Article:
For the past 30 years, I have worked as a psychologist in varied settings – as a clinician in private practice, an educator to graduate students, psychologists and other professionals, a program developer in Africa, a consultant to companies, and a clinical director in a research setting. I have worked with clients and students from eight to 80 years old. My clients and students have grappled with the same questions that are at the heart of my own personal pursuit of how to live purposefully.
Marcus came to therapy for relief from paralyzing anxiety. After a few months he felt better and said, “I now know how anxiety gets in my way and, when it arises, have the tools to cope. That was why I came and I feel like I don’t need therapy in the same way. But I feel like there is more to be done, like I am at a new beginning. I keep asking myself, ‘Now what?’ Is this something you can help me with?”
Now what? That is the conundrum, and is when things get really interesting. Life’s big questions compel you to go deeper. Who am I? Who do I want to be? What gives my life purpose? What can I do to create a better life and a better world? And ‘now what?’ is a question that needs to be answered in real ways, over and over, in order to stay true to yourself. Problem and pathology-based therapies are good at resolving problems and symptoms. They aren’t designed to help answer life’s most important questions – the questions which hold the key to well-being and thriving.
Sandra, another client, learned to trust her ability to answer ‘Now what?’ in relation to her life’s important questions: “Putting a puzzle together – the pieces that I did not think belonged to me now fit perfectly into this new way of experiencing myself.”
My decades of asking and answering life’s important questions have led me to develop a framework for living an intentional life. This framework includes practices that help you answer life’s most important questions and, also, create steps to make them come alive in a very personal way.
The Five Foundations of Living With Intention
Practice intention in five core areas: placing attention, reflecting, choosing, acting, and allowing experience to unfold. By developing practices in each of these areas, you will gain increasing clarity on setting goals and steering your life in ways that realize your most heartfelt aspirations.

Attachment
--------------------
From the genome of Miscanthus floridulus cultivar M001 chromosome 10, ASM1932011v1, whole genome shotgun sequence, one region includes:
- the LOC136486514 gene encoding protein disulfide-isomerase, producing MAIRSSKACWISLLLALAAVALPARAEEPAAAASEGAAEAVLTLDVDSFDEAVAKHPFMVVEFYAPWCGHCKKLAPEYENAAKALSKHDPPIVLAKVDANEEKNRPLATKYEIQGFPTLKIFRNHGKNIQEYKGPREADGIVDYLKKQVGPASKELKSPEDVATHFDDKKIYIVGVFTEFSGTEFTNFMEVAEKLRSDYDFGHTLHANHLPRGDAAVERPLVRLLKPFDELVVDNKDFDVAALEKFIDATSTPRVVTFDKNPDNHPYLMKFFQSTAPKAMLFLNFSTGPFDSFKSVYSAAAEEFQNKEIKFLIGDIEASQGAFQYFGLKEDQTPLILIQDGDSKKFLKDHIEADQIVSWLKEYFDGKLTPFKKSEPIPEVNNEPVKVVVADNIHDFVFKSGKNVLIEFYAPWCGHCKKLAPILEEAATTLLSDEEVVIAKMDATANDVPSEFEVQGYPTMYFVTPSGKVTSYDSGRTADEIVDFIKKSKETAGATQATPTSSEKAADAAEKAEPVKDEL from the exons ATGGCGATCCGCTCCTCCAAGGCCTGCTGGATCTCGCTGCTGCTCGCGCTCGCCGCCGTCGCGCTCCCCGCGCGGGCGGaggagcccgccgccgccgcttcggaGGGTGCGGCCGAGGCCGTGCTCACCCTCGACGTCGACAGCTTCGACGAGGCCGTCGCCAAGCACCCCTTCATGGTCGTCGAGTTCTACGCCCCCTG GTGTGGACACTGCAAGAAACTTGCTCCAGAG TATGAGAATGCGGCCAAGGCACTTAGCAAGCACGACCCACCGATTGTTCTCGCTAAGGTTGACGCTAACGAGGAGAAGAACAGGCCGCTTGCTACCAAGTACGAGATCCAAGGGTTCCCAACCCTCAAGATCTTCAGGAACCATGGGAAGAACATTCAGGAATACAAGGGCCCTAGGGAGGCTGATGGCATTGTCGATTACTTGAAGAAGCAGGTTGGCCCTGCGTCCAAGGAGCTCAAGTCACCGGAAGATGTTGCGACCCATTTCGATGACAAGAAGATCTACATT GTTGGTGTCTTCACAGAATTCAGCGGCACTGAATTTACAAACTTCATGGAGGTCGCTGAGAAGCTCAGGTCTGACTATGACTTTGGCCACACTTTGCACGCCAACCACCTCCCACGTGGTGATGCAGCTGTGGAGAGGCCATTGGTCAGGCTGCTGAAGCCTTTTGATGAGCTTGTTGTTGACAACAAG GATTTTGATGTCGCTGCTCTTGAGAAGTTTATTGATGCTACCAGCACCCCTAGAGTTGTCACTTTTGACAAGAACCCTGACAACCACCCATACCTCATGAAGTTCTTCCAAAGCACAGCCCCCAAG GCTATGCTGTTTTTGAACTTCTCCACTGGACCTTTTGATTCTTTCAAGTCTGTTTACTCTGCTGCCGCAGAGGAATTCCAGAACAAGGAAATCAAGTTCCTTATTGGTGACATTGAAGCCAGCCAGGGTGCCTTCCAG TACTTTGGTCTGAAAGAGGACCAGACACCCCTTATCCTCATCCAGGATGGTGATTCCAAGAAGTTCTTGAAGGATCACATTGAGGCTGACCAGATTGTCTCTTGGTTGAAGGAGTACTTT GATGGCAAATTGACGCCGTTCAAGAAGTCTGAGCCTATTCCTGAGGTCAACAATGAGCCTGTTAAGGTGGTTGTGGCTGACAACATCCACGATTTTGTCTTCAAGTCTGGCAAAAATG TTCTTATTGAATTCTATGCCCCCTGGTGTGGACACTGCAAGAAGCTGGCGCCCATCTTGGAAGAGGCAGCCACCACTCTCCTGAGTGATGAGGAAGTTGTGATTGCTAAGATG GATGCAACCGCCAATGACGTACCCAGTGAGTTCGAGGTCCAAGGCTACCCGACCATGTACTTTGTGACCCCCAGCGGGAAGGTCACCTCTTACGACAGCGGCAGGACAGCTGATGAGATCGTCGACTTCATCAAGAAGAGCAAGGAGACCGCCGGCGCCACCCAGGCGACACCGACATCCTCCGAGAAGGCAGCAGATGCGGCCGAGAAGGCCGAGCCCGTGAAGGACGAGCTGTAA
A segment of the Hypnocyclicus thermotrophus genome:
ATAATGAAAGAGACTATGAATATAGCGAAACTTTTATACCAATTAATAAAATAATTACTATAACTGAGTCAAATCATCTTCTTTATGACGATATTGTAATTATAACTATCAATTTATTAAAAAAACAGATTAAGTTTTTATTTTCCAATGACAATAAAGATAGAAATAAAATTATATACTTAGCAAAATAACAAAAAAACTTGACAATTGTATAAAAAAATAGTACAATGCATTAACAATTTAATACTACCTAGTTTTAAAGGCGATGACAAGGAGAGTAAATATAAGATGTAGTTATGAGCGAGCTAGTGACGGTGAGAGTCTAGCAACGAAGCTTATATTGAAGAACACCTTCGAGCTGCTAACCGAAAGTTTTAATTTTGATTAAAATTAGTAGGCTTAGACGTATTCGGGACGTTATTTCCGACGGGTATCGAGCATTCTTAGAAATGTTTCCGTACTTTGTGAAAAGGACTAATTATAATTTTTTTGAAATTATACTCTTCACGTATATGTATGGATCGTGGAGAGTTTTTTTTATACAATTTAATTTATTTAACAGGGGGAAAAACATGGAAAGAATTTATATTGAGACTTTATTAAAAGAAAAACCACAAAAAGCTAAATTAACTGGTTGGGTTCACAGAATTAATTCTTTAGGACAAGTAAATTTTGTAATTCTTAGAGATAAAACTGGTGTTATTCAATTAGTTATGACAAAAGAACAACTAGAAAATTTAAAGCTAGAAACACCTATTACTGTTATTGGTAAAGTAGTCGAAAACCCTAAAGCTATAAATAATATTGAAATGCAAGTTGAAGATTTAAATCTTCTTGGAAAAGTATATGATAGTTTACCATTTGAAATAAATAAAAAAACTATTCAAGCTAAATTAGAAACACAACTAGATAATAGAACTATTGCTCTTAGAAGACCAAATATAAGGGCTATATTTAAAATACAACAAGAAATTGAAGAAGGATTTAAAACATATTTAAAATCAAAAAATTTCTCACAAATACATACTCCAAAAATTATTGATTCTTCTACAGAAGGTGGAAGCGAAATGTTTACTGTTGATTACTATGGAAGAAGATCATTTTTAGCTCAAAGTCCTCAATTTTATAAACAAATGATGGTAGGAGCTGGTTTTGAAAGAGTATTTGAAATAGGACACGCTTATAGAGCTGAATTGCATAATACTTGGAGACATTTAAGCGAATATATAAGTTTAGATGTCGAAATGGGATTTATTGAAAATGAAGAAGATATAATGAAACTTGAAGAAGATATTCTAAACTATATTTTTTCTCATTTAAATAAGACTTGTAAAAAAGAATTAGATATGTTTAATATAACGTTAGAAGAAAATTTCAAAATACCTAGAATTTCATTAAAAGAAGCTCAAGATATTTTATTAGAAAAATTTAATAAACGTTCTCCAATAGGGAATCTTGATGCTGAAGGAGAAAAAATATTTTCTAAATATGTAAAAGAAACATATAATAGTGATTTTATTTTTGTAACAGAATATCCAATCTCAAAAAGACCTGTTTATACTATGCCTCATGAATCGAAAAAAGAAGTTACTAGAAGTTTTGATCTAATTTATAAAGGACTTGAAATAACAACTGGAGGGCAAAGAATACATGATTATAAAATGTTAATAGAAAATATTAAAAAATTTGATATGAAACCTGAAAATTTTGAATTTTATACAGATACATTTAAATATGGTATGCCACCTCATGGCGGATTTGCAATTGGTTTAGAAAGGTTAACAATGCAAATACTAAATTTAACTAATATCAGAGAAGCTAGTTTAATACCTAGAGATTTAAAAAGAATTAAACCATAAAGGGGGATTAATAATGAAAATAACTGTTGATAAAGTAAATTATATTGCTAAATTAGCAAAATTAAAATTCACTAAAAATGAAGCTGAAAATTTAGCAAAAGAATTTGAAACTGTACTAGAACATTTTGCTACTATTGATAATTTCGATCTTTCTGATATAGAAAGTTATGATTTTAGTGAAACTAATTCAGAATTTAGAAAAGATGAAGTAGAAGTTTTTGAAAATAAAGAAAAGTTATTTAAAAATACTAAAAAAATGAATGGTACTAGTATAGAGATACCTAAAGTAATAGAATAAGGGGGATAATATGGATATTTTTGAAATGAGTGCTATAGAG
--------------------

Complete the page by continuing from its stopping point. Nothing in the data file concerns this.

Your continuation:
Placing Awareness is intentionally bringing consciousness to something. An intentional life, first and foremost, is a commitment to training and concentrating your attention in ways that enrich your life and the lives of others. What you tend to notice, how you perceive, what you think and believe — none of these are fixed. When you understand this, you can consciously influence and shape your attention.
Reflecting as an intentional practice requires noticing your experience. This is more radical that it sounds. We prematurely analyze what is happening rather than noticing it and allowing experience to impact us. Notice experience more directly without jumping to filter it through your existing perceptual filters. Skillful reflection expands and deepens understanding.
Choosing wisely requires practice both in observing what influences your decisions as well as staying open to possibilities that you don’t yet see. The greatest impediment to choosing wisely is fear, which encourages you to stick with what is familiar and limits personal growth. As a more conscious decision-maker, you are freer to take meaningful risks without the pain of future regret.
Acting with intention is wise effort, which directs your energy so that it jibes with living life in a creative and authentic way. When you act, focus on your effort and de-emphasize the outcome in order to assign resources to what matters most to you while remaining flexible in how you move toward your goals. Being an effective actor will help you to navigate through inevitable periods of stuck-ness.
Allowing experience to unfold is counterintuitive to Western habits of mind. Allowing is just letting things be, letting things unfold without interference. Because you are hard-wired to do, to think, and to act, simply “allowing” can feel passive, but is anything but! The skill of allowing, in combination with intentional practices in the other four core areas, leads to the state of abundance, which infuses all experience with unlimited possibility and a sense of powerful volition, gratitude, and joy.
An Intentional Life Blog’s Offerings
The posts in this Intentional Life series are intended to provide guidance and encouragement in your pursuit of living with greater intention. Learn from the examples of others, try out exercises provided, and create your own unique framework for realizing your most authentic self.